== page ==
A spot urine test provides a snapshot of your hydration status at a specific moment. For a comprehensive hydration profile, it's advisable to monitor USG multiple times throughout the day. Relying on a single data point for a conclusive assessment can be misleading.

For clinical evaluation using USG measurements, it is recommended to check urine specific gravity on a 24-hour urine sample for a more accurate and comprehensive analysis.


All physiological systems in the human body are influenced by our hydration level. Optimal hydration is essential for maintaining body temperature, lubricating joints, and enabling the transportation of nutrients and oxygen to cells. It supports metabolic functions, aids in digestion, and facilitates the removal of waste and toxins. Moreover, staying well-hydrated is critical for cognitive functions, affecting mood, concentration, and memory; it is also fundamental for muscular endurance and overall physical performance. Scientific studies show that dehydration can impair aerobic capacity, muscle endurance, and mental performance. It also elevates the likelihood of suffering from heat exhaustion and heat stroke. Chronically atypical USG is linked to several serious medical conditions, including diabetes insipidus, hypertension, and renal stenosis, among others.

  1. McDermott BP, et al., “National Athletic Trainers' Association Position Statement: Fluid Replacement for the Physically Active,” J Athl Train. 2017;52(9):877-895.
  2. James LJ, et al., “Does Hypohydration Really Impair Endurance Performance? Methodological Considerations for Interpreting Hydration Research,” Sports Med. 2019;49(Suppl 2):103-114.
  3. Montazer S, et al., “Assessment of Construction Workers' Hydration Status Using Urine Specific Gravity,” Int J Occup Med Environ Health. 2013;26(5):762-9.

About the Author
H. Ali, PhD

Hussnain Ali received his Ph.D. degree in EE in 2015 from the University of Texas at Dallas, USA. He is the co-founder and the Chief Executive Officer (CEO) at Diagnox Health, Plano, TX 75024, USA, and a visiting research scientist at the University of Texas at Dallas. His academic and industry experience spans over 15 years in organizations like the Center for Advanced Research in Engineering, The University of Texas at Dallas, and Harman/Samsung. He has served as a co-PI on an RO1 grant from the National Institutes of Health (NIH). His research interests include biomedical devices, auditory rehabilitation, and cochlear implants. He has authored and co-authored over 70 international publications and has been awarded multiple US patents. His latest work at Diagnox encompasses the development of innovative healthcare and wellness products/solutions that provide convenient and affordable at-home screening/diagnosis. He aims to bridge conventional clinical diagnostic products with Artificial Intelligence (AI) and contemporary data-centric technologies to modernize the healthcare and wellness industry.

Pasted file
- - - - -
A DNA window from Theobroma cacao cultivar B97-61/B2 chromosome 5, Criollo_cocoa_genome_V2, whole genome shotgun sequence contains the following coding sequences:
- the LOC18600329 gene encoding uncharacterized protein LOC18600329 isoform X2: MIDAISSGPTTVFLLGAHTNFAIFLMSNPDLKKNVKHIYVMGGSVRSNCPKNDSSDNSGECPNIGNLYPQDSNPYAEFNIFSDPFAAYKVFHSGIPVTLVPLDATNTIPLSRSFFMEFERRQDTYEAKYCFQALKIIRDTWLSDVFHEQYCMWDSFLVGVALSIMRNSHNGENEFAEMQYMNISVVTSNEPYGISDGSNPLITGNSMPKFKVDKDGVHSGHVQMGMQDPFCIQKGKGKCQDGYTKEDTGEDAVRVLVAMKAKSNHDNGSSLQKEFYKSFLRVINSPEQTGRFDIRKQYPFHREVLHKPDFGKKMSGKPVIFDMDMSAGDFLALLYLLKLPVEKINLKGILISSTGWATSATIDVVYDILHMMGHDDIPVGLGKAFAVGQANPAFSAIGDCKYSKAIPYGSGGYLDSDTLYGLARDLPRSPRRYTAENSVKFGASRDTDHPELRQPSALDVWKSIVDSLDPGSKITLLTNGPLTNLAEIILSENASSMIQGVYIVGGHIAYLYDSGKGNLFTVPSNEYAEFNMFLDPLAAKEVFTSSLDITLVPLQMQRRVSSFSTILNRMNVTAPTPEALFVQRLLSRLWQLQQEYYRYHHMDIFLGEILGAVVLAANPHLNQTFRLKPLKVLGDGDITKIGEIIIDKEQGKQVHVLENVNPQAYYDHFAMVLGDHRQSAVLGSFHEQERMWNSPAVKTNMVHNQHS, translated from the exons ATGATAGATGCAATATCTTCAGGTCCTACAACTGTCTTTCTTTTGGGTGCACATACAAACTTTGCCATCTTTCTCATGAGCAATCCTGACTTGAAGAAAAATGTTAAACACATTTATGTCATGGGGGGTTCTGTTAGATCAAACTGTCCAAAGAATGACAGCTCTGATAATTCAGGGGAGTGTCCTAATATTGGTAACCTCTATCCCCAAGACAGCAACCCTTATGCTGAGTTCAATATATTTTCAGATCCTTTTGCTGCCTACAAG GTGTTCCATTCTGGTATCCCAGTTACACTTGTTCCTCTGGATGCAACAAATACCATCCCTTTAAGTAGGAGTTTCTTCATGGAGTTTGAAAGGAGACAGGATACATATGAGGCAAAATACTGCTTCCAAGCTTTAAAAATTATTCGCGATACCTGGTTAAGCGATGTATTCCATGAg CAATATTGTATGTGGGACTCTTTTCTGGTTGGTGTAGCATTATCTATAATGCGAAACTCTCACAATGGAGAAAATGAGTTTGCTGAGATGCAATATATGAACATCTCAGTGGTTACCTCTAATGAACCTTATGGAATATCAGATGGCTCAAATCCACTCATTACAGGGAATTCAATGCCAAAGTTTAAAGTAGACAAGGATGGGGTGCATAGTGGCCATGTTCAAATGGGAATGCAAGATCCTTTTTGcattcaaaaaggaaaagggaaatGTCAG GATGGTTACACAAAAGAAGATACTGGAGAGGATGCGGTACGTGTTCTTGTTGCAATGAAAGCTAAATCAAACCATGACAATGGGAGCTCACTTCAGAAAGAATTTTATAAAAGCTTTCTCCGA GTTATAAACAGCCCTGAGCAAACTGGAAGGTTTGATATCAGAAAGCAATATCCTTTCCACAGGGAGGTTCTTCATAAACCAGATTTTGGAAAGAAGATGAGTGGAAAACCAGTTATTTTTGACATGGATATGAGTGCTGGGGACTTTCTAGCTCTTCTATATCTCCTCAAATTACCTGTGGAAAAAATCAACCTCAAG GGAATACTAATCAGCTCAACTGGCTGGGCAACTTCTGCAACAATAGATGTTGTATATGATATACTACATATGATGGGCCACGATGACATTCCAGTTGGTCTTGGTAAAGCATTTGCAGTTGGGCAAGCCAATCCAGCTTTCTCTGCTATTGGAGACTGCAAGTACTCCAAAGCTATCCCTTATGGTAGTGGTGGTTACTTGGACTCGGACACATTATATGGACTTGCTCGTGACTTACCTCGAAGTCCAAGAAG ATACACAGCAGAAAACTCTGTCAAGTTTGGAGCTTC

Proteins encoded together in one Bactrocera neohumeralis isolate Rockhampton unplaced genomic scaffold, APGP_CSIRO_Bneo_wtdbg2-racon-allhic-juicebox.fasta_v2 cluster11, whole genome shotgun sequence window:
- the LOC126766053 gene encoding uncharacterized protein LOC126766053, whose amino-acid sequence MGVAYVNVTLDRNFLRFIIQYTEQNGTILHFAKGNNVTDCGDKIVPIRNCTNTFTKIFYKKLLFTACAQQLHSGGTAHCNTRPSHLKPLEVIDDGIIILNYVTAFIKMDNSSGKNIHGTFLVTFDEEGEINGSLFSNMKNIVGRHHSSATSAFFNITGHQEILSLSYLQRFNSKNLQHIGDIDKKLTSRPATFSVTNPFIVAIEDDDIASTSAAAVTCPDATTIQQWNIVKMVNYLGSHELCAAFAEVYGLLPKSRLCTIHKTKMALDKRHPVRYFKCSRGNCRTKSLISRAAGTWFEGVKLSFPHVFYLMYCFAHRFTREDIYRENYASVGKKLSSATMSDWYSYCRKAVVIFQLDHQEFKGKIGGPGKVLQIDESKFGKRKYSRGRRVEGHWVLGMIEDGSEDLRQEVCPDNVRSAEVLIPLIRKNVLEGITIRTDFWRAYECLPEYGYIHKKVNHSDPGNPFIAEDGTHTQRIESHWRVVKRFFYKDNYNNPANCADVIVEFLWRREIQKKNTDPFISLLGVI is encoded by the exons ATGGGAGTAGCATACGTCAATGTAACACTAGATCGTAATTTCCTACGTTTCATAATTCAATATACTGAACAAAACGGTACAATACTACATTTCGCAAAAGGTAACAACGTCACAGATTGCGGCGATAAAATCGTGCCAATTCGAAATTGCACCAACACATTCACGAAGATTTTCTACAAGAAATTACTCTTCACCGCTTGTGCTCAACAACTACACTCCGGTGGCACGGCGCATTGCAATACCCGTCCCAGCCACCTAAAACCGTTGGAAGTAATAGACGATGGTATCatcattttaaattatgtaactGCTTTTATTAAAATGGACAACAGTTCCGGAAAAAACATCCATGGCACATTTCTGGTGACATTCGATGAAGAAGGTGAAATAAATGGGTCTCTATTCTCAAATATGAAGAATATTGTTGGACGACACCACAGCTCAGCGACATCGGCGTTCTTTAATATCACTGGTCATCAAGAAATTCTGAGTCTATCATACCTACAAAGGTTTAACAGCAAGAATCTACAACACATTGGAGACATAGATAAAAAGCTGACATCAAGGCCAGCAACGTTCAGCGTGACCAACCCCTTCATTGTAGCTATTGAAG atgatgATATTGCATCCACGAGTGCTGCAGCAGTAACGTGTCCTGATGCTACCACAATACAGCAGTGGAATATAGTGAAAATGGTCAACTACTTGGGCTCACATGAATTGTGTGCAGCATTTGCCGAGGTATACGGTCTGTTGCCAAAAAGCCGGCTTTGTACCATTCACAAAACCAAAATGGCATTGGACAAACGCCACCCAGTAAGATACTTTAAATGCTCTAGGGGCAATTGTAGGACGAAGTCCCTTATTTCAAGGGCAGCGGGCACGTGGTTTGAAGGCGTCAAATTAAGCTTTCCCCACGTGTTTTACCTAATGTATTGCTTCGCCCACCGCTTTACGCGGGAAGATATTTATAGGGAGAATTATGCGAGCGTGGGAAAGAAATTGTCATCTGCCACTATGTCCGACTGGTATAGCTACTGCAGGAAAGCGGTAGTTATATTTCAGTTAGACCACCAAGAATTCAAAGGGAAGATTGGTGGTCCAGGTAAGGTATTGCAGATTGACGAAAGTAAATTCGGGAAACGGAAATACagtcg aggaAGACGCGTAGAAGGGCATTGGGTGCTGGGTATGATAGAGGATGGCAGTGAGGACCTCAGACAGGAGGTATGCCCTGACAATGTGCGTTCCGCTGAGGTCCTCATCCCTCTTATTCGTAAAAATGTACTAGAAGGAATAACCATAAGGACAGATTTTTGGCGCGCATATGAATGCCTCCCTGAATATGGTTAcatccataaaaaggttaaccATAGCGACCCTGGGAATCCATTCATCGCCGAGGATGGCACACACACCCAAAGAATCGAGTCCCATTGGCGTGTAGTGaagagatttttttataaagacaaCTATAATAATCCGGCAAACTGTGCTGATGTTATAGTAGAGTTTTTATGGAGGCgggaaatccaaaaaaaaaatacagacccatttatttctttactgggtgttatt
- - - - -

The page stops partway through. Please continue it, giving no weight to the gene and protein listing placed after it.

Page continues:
About the Reviewer
This blog was
Technically reviewed by: 
Diagnox Staff

Diagnox Staff consists of a multidisciplinary team of scientists, content writers, and healthcare professionals with an expertise to create and review high-quality, informative, accurate, and easy-to-understand content for both professionals and everyday readers. Our staff follows strict guidelines to ensure the credibility and authenticity of the information, reviewing them independently and verifying them by various scientific and technical sources to ensure accuracy. Our review team believes in delivering knowledge free from bias to improve public health and well-being.